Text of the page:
REVIEW: Violent, Profane "Deadpool" Shouldn't Work, But Really F---ing Does
After some bumps on the road after their launch in 2000, the British comics publisher Com.X Comics is quickly turning into a publisher to watch. It became best known for the hero series Cla$$war, which took the idea of superheroes in a more realistic and brutal direction, not unlike contemporaries such as The Authority did at the time. But the aforementioned bumps on the road — scheduling, loss of artists — saw Com.X fail to follow through immediately on their first hints of success. But all that is changing.
In 2008 Com.X reorganized and recommitted itself as a publisher, organizing a new slate of titles that’s coming out in 2011. Ross Mackintosh’s Seeds offers a touching autobiographical story of a man dealing with his father’s death from cancer, and the faux-journalism coverage of a super-hero universe with 2010’s Forty-Five opened the door for an entire line of titles beginning with the upcoming Blue Spear. Their next big title is Babble, a project by Lee Robson and Bryan Coyle concerning a secret universal language and why it’s been shrouded from the public for centuries.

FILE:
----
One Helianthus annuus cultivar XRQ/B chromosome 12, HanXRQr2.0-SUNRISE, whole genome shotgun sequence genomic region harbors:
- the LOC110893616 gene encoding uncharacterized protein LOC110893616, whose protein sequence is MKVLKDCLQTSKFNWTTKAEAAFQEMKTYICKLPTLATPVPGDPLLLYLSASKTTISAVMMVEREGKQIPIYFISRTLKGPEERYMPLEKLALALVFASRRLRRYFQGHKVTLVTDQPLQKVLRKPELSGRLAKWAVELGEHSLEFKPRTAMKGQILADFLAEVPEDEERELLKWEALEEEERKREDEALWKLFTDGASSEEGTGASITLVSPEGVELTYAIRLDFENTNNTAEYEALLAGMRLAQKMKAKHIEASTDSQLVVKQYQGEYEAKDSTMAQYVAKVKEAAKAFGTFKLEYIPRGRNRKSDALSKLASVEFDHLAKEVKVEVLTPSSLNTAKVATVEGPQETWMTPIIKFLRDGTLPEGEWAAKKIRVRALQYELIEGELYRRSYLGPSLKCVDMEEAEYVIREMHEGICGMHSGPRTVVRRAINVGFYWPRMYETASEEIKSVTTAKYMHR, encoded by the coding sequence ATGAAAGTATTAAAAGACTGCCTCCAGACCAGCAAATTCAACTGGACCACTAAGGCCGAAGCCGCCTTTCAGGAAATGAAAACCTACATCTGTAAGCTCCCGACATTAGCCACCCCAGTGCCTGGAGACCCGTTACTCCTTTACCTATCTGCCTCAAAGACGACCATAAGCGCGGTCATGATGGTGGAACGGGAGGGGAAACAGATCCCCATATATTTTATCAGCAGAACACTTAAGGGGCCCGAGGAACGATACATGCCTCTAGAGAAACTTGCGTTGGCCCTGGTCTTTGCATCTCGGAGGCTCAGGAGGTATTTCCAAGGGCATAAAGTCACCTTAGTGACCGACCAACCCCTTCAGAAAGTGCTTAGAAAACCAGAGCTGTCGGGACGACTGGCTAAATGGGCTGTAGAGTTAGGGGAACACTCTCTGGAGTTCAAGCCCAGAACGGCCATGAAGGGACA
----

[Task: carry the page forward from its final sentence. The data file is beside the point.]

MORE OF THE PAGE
And Com.X’s eye for talent continues with the use of phenomenal artists like Cosmo White. During its early years they showed a remarkable eye for talent by being among the first to note uber-talented artists like Joshua Middleton, Steve McNiven, Cary Nord, Trevor Hairsine, Ben Oliver, Travel Foreman and Neil Googe. Those talents quickly found work at Marvel and DC, but Com.X continues to find the next big things before the big publishers do.